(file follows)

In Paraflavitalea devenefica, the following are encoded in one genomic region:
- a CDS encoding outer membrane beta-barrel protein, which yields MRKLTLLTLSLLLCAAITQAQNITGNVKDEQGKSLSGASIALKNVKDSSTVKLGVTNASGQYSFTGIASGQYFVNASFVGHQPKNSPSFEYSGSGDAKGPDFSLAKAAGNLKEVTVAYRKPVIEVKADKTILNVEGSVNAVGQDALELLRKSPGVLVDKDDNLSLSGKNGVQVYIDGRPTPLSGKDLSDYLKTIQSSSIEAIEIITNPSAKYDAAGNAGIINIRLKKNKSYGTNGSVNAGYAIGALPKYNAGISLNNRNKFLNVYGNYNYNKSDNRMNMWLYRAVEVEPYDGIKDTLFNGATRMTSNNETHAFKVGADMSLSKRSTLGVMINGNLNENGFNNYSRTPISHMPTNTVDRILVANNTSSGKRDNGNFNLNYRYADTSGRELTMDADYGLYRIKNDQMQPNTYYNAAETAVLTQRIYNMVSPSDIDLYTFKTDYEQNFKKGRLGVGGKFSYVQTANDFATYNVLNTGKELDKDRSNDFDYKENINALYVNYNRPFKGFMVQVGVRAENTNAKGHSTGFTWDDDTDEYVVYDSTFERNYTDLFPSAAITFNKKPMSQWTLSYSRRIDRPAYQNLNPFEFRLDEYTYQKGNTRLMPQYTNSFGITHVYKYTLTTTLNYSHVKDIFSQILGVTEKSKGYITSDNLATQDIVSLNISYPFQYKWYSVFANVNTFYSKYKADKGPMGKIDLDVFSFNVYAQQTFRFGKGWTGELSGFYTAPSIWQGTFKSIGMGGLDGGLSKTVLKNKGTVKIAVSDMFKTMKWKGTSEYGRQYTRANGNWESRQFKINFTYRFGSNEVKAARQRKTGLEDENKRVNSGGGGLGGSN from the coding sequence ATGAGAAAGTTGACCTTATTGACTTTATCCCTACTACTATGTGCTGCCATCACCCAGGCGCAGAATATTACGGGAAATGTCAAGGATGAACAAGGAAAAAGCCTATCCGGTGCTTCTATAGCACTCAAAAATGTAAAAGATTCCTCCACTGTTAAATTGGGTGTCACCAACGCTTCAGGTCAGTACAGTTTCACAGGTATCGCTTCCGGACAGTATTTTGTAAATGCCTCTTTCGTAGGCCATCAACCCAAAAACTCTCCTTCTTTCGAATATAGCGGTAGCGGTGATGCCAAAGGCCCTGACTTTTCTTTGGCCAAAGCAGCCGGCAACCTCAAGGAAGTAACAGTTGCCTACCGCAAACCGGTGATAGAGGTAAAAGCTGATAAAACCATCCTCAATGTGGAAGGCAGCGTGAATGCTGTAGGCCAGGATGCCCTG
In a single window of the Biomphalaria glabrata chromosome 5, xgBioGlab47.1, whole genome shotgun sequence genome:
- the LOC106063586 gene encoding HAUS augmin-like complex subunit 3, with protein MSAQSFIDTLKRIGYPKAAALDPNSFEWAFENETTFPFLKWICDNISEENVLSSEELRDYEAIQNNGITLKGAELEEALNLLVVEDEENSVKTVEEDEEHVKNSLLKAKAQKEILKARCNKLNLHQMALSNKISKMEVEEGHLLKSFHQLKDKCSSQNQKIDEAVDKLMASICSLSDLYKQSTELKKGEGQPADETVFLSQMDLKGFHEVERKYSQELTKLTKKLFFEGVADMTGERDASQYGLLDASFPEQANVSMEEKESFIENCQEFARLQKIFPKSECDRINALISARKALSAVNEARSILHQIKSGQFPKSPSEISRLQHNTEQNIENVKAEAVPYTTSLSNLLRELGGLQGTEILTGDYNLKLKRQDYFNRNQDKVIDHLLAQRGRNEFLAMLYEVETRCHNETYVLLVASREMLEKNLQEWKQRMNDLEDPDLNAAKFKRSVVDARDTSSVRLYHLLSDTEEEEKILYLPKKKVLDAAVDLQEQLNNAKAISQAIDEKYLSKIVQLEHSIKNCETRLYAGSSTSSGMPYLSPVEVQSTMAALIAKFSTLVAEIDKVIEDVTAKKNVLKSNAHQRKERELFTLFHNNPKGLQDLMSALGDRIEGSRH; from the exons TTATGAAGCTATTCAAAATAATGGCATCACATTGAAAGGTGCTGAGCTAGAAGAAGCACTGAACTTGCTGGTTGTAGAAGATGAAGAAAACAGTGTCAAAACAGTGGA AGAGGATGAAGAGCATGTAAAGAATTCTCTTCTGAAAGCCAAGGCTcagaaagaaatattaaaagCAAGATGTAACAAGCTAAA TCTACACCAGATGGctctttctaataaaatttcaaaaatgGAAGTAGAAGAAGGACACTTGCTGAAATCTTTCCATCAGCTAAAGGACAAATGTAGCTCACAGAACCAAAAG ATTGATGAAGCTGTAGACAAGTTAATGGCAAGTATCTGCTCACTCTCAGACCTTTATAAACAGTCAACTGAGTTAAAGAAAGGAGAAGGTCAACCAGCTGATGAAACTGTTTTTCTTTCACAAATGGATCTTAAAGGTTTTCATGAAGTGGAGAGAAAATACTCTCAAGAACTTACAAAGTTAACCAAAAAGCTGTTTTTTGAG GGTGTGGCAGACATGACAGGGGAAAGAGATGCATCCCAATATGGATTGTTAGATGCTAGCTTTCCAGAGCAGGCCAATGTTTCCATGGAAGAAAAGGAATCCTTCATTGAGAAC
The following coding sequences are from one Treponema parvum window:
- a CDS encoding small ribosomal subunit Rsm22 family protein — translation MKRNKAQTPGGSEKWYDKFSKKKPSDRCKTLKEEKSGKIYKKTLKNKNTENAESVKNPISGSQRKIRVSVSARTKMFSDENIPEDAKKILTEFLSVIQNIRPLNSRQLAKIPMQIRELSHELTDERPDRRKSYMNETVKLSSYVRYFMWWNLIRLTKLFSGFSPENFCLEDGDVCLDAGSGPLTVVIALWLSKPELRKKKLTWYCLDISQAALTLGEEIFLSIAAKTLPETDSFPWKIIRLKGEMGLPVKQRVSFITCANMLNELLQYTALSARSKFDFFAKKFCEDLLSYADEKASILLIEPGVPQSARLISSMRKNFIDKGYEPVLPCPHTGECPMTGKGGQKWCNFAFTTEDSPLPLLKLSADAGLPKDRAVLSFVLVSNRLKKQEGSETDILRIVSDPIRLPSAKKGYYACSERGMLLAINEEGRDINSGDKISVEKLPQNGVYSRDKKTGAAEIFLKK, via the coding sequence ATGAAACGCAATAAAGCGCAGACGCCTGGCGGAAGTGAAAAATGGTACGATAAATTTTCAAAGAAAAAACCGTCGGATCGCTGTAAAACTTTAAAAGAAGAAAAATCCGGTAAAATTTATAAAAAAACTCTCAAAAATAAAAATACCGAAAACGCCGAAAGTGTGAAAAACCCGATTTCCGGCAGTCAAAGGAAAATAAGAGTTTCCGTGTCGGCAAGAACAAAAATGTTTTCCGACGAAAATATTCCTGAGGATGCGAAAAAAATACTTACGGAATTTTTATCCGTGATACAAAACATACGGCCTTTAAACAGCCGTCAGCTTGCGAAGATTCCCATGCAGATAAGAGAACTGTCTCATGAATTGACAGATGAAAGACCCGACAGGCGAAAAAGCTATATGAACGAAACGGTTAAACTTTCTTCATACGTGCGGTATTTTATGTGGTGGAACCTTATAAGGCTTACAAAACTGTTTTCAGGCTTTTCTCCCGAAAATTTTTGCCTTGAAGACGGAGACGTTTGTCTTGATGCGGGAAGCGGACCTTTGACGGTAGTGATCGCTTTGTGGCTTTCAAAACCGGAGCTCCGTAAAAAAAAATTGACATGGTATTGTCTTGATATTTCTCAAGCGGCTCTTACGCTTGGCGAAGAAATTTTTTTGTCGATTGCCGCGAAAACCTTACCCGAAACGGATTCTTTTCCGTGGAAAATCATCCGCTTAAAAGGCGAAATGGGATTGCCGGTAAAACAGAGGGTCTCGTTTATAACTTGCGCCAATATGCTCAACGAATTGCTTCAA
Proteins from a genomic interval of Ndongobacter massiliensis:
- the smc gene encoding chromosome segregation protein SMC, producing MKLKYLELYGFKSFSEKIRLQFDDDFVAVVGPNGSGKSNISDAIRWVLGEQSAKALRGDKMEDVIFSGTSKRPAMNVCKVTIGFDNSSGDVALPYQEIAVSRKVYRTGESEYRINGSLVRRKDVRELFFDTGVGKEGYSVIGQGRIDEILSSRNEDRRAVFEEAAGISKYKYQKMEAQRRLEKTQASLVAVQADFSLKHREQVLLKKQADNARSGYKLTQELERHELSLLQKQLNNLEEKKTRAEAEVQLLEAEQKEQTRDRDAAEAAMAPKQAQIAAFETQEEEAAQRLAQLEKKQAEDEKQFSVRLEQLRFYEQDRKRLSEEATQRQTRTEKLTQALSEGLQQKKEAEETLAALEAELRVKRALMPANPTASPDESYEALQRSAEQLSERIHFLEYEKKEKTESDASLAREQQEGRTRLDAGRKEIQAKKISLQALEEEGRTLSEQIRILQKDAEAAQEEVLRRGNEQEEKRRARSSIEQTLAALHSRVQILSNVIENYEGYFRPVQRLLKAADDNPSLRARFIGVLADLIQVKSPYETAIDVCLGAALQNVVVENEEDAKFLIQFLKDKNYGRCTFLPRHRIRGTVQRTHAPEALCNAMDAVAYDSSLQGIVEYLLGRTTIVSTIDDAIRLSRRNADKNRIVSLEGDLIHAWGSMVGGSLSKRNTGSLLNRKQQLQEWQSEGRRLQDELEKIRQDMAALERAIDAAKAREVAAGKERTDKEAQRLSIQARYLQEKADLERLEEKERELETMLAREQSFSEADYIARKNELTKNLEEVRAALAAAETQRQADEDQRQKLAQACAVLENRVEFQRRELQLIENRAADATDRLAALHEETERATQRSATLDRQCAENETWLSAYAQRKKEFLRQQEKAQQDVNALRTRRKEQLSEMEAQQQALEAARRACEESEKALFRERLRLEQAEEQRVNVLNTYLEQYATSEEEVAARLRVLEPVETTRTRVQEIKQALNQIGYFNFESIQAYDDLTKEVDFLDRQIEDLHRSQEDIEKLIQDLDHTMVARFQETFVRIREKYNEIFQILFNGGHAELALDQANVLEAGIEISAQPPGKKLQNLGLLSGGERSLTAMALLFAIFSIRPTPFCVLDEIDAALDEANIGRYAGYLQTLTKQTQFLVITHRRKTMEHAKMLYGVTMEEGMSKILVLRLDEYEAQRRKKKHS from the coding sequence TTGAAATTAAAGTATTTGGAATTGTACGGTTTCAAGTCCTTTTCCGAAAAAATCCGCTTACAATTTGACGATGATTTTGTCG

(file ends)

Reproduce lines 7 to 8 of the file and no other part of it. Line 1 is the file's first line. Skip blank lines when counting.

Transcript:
Proteins from a genomic interval of Ndongobacter massiliensis:
- the smc gene encoding chromosome segregation protein SMC, producing MKLKYLELYGFKSFSEKIRLQFDDDFVAVVGPNGSGKSNISDAIRWVLGEQSAKALRGDKMEDVIFSGTSKRPAMNVCKVTIGFDNSSGDVALPYQEIAVSRKVYRTGESEYRINGSLVRRKDVRELFFDTGVGKEGYSVIGQGRIDEILSSRNEDRRAVFEEAAGISKYKYQKMEAQRRLEKTQASLVAVQADFSLKHREQVLLKKQADNARSGYKLTQELERHELSLLQKQLNNLEEKKTRAEAEVQLLEAEQKEQTRDRDAAEAAMAPKQAQIAAFETQEEEAAQRLAQLEKKQAEDEKQFSVRLEQLRFYEQDRKRLSEEATQRQTRTEKLTQALSEGLQQKKEAEETLAALEAELRVKRALMPANPTASPDESYEALQRSAEQLSERIHFLEYEKKEKTESDASLAREQQEGRTRLDAGRKEIQAKKISLQALEEEGRTLSEQIRILQKDAEAAQEEVLRRGNEQEEKRRARSSIEQTLAALHSRVQILSNVIENYEGYFRPVQRLLKAADDNPSLRARFIGVLADLIQVKSPYETAIDVCLGAALQNVVVENEEDAKFLIQFLKDKNYGRCTFLPRHRIRGTVQRTHAPEALCNAMDAVAYDSSLQGIVEYLLGRTTIVSTIDDAIRLSRRNADKNRIVSLEGDLIHAWGSMVGGSLSKRNTGSLLNRKQQLQEWQSEGRRLQDELEKIRQDMAALERAIDAAKAREVAAGKERTDKEAQRLSIQARYLQEKADLERLEEKERELETMLAREQSFSEADYIARKNELTKNLEEVRAALAAAETQRQADEDQRQKLAQACAVLENRVEFQRRELQLIENRAADATDRLAALHEETERATQRSATLDRQCAENETWLSAYAQRKKEFLRQQEKAQQDVNALRTRRKEQLSEMEAQQQALEAARRACEESEKALFRERLRLEQAEEQRVNVLNTYLEQYATSEEEVAARLRVLEPVETTRTRVQEIKQALNQIGYFNFESIQAYDDLTKEVDFLDRQIEDLHRSQEDIEKLIQDLDHTMVARFQETFVRIREKYNEIFQILFNGGHAELALDQANVLEAGIEISAQPPGKKLQNLGLLSGGERSLTAMALLFAIFSIRPTPFCVLDEIDAALDEANIGRYAGYLQTLTKQTQFLVITHRRKTMEHAKMLYGVTMEEGMSKILVLRLDEYEAQRRKKKHS from the coding sequence TTGAAATTAAAGTATTTGGAATTGTACGGTTTCAAGTCCTTTTCCGAAAAAATCCGCTTACAATTTGACGATGATTTTGTCG